Iceland’s winters may look intimidating, but they come with an assortment of adventures. Inderjit Singh took a road trip to soak up the wintry wonderland in its full glory. By Inderjit Singh
Despite the latitude and the name, Iceland actually has relatively mild winters. Temperatures are on the higher side here compared to New York and Amsterdam when they are ravaged by winter’s wrath.
Icelandic winter is, in fact, dreamy. From a snow-white blanket on the ground to the colourful dance of the aurora borealis in the sky, the landscape flaunts an otherworldly garb.
Tourists flock here in the cold season only to see the Northern Lights, but this island country offers so many more adventures—skating on frozen ponds, riding Icelandic horses, hiking and snowmobiling on glaciers, ice-cave tours, whale watching, dog sledding, and dips in geothermal pools.
A road trip is the best way to witness the many charms of this extreme wonderland. For self-driving trips, 4×4 cars are mandatory in winter. Or you can book a 4×4 tour with a local travel agency.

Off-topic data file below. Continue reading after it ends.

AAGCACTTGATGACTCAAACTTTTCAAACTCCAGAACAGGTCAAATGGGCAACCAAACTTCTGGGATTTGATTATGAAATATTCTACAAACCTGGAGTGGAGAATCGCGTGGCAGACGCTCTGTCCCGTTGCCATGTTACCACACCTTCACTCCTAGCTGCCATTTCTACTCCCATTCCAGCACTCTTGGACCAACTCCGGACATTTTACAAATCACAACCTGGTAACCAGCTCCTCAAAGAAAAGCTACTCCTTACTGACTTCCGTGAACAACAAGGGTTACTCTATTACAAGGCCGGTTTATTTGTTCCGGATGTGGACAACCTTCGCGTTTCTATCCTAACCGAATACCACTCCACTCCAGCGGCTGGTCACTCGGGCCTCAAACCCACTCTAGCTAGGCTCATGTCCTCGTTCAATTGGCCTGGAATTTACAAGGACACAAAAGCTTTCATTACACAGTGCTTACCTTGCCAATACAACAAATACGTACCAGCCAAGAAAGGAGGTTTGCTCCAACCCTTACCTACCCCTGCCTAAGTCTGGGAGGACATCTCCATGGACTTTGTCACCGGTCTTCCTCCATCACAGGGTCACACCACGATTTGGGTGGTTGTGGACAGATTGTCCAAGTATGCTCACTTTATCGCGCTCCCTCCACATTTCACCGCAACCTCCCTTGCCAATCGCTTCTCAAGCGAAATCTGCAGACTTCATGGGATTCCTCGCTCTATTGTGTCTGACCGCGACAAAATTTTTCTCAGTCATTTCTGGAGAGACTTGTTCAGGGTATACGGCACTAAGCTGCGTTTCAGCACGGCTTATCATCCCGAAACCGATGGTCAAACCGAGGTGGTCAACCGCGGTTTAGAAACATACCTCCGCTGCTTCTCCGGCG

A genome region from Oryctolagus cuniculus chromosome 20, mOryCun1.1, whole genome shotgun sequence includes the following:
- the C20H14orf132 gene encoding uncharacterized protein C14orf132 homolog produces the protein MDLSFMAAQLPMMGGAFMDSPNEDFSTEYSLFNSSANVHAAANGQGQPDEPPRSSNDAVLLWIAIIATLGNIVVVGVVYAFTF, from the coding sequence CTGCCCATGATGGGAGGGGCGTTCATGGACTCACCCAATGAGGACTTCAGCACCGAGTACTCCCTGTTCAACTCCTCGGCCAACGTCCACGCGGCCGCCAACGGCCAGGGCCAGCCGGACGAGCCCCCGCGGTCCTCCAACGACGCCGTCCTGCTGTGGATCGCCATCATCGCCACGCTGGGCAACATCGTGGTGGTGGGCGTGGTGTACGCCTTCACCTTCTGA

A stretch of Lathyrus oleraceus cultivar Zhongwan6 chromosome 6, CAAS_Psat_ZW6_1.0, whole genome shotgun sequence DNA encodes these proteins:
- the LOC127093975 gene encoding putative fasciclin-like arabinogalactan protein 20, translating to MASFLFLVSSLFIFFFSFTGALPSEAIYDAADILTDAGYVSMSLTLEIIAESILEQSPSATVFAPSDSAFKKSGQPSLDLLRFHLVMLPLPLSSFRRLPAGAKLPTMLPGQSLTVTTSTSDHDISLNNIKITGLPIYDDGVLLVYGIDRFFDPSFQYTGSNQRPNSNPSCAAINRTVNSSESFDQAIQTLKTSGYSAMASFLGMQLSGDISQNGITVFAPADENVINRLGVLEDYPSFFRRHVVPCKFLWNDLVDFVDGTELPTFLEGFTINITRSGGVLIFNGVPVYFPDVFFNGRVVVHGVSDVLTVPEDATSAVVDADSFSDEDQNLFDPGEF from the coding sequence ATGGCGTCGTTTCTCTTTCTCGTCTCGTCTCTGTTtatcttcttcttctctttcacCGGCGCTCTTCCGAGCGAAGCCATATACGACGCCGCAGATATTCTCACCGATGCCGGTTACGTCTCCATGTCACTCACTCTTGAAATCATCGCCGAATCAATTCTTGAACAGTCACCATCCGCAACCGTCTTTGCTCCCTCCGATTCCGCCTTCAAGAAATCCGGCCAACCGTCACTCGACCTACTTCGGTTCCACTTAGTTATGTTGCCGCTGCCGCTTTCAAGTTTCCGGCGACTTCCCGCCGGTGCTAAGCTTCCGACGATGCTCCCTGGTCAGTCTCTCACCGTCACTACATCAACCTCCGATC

For my sojourn, I took a road trip to the Snæfellsnes Peninsula in West Iceland and a harbour town called Stykkishólmur.
Driving on icy roads with snow-laden landscapes all around was a magical experience. I was also clearly enamoured with Icelandic horses. Any Iceland trip is incomplete without an encounter with these wonderful animals.
In winter, these horses look all the more majestic as they develop a thick fur for protection from the cold.
Snæfellsnes Peninsula offers dramatic landscapes, and one can visit several beautiful fishing villages on the route. Iceland also has many churches amid surreal settings. It’s easy to find one—all you have to do is look for the word kirkja (church) at the end of a name.
In fact, one of the most photographed mountains in Iceland is called Kirkjufell, which translates to ‘church mountain’. I believe it is one of the most beautiful mountains on the planet.
Game of Thrones fans know this one as the Arrowhead Mountain that Jon Snow and his team seek out beyond The Wall in search of a wight to bring back to Westeros. I was quite content with bringing back pictures.